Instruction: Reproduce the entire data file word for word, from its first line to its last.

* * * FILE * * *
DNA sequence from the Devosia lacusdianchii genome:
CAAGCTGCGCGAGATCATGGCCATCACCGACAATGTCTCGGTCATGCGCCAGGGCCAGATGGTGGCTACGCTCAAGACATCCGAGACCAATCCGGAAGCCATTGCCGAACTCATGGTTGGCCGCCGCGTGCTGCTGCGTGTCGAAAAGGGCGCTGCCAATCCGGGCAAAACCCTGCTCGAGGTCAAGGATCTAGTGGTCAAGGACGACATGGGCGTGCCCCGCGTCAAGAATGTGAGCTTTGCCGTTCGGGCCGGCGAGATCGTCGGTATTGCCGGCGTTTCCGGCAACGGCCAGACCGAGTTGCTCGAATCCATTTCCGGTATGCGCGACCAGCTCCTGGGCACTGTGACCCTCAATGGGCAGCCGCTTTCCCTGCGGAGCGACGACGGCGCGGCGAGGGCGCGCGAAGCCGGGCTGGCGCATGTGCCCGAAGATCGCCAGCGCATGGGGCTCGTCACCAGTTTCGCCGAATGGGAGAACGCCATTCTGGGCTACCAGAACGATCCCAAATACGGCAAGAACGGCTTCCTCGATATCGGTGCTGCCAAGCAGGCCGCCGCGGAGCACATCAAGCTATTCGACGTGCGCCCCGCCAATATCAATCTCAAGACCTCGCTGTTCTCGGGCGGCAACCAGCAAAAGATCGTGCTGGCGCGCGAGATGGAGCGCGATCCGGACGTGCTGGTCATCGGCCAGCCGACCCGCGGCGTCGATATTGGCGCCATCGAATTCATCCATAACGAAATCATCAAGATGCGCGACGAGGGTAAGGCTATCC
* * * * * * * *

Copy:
DNA sequence from the Devosia lacusdianchii genome:
CAAGCTGCGCGAGATCATGGCCATCACCGACAATGTCTCGGTCATGCGCCAGGGCCAGATGGTGGCTACGCTCAAGACATCCGAGACCAATCCGGAAGCCATTGCCGAACTCATGGTTGGCCGCCGCGTGCTGCTGCGTGTCGAAAAGGGCGCTGCCAATCCGGGCAAAACCCTGCTCGAGGTCAAGGATCTAGTGGTCAAGGACGACATGGGCGTGCCCCGCGTCAAGAATGTGAGCTTTGCCGTTCGGGCCGGCGAGATCGTCGGTATTGCCGGCGTTTCCGGCAACGGCCAGACCGAGTTGCTCGAATCCATTTCCGGTATGCGCGACCAGCTCCTGGGCACTGTGACCCTCAATGGGCAGCCGCTTTCCCTGCGGAGCGACGACGGCGCGGCGAGGGCGCGCGAAGCCGGGCTGGCGCATGTGCCCGAAGATCGCCAGCGCATGGGGCTCGTCACCAGTTTCGCCGAATGGGAGAACGCCATTCTGGGCTACCAGAACGATCCCAAATACGGCAAGAACGGCTTCCTCGATATCGGTGCTGCCAAGCAGGCCGCCGCGGAGCACATCAAGCTATTCGACGTGCGCCCCGCCAATATCAATCTCAAGACCTCGCTGTTCTCGGGCGGCAACCAGCAAAAGATCGTGCTGGCGCGCGAGATGGAGCGCGATCCGGACGTGCTGGTCATCGGCCAGCCGACCCGCGGCGTCGATATTGGCGCCATCGAATTCATCCATAACGAAATCATCAAGATGCGCGACGAGGGTAAGGCTATCC